8 engraved maps (including the three sheets of the "Draught of the River Missisippi"). viii (including title and half-title), 99 pages. (Complete.)
Quarto. Half red leather over contemporary boards, rebacked and recornered.
An Exceptional Example of Pittman's Treatise on 18th-Century European Colonization of the Mississippi River.
"An unusual crisp copy of the very rare First Edition of the earliest English account of the Mississippi settlements, with eh maps and plans in immaculate condition. This work is esteemed as a source of the highest authority in early western history. The half-title is present in this copy." -- Anderson Galleries' description of this particular example of the book when it was offered for sale as lot 308 in the Library of Mr. Samuel L. Kingan, 1928.
Siebert sale: "Pittman’s book was the first English publication on the topography, settlements, and inhabitants of the Illinois country. Captain Pittman was a British army engineer who made surveying expeditions in West Florida and along the Mississippi from 1764 to 1768."
Complement of Maps
The engraved maps included in the book are detailed, authoritative, and rare; indeed, AMPR records not one of the maps as having been offered separately.
- Kitchin. Plan of New Orleans.
- Kitchin. Draught of the R. Ibbeville
- Kitchin. Plan of Fort Rosalia.
- Kitchin. A Plan of Cascaskies.
- A Draught of the River Missisippi from the Balise up to Fort Chartres. 1
- A Draught of the River Missisippi from the Balise up to Fort Chartres. 2
- A Draught of the River Missisippi from the Balise up to Fort Chartres. 3
- Kitchin. A Plan of Mobile.
Pittman's book begins with a preface, an introduction, and then proceeds in concise chapters covering locations along the Mississippi: New Orleans; River Ibbeville; Description of Massaic, Part of the River Amit, And the River Ibbeville; Pointe Coupee; Tonicas; Pelousas; Natches; Post of Arcansas; Cascasquias; La Praire de Roches; Fort Chartres; Saint Philippe; Kaoquias; Saint Louis, or Paincourt; Sainte Genevieuve, or Misere; Of the Country of the Illinois; Of the Government of the Country of Illinois When belonging to the French; Of the Inhabitants; L'Arret de la Cour Superieure de la Province; Arret of the Superior Council of the Province;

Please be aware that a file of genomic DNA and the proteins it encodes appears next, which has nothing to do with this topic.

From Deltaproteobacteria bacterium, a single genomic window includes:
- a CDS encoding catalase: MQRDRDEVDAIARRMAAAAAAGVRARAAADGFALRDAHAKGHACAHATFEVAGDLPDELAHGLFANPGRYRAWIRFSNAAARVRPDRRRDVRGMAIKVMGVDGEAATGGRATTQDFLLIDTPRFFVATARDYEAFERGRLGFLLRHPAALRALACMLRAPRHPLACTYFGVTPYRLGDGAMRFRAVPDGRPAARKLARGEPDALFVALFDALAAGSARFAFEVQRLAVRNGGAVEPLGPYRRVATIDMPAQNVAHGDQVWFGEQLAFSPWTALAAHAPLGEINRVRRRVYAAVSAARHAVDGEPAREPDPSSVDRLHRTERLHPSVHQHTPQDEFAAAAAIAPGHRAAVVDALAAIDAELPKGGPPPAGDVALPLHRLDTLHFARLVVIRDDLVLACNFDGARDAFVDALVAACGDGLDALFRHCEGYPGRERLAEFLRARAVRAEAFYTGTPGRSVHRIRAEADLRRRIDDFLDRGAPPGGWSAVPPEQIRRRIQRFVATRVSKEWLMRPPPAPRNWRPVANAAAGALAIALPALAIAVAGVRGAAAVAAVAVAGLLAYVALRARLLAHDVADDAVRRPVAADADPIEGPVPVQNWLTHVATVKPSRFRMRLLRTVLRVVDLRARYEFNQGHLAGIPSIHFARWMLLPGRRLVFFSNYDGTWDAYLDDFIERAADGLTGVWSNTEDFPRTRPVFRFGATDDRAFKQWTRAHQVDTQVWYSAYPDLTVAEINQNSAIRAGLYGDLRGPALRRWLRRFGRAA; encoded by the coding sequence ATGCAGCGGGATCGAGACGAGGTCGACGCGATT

Pencil inscription on front pastedown reads: "Cost me $42.00 Jan 8-98-- S. L. Kingan".
Samuel L. Kingan of Tucson, Arizona, was an lawyer, artist and early Arizona patron of the arts. He was likely one of the earliest serious American book collectors in Arizona Territory. Kingan formed his collection in the late 19th and early 20th Centuries. His collection was sold in 1928 by Anderson Galleries in a single collector, multi Day Sale, with the catalog title Americana From The Library of Mr. Samuel L. Kingan, Tucson Arizona. The present example of the Pittman book was offered as Lot 308 in the 1928 Anderson Galleries sale.
Samuel Latta Kingan was born in Pittsburgh, PA in 1869 . He was a graduate of the University of Michigan School of Law, Ann Arbor. From 1894 until his death in 1943, he lived and practiced law in Tucson, Arizona.. In October 1910, he was one of five members from Pima County, Arizona, who served on the constitutional convention which drew up the state constitution under which Arizona was admitted to the Union.
In addition to being a practicing lawyer, Kingan was a painter of desert, ranch, and nocturnal landscapes. In 1917 he was elected the founding president of the Tucson Art Association. In 1920 his book, The Nature of Landscape, was privately published. The March 1, 1937 edition of The Art Digest makes mention of him in an article titled "The Southwest the Tourist Seldom Sees."
Samuel Latta Kingan's house, at 325 W. Franklin Street in Tucson, was built circa 1902 by Holmes and Holmes, architects. The building later served as the home of The Tucson Art Center. The Samuel Kingan Scholarship for Artistic Achievement is awarded annually to a deserving University of Arizona art program major.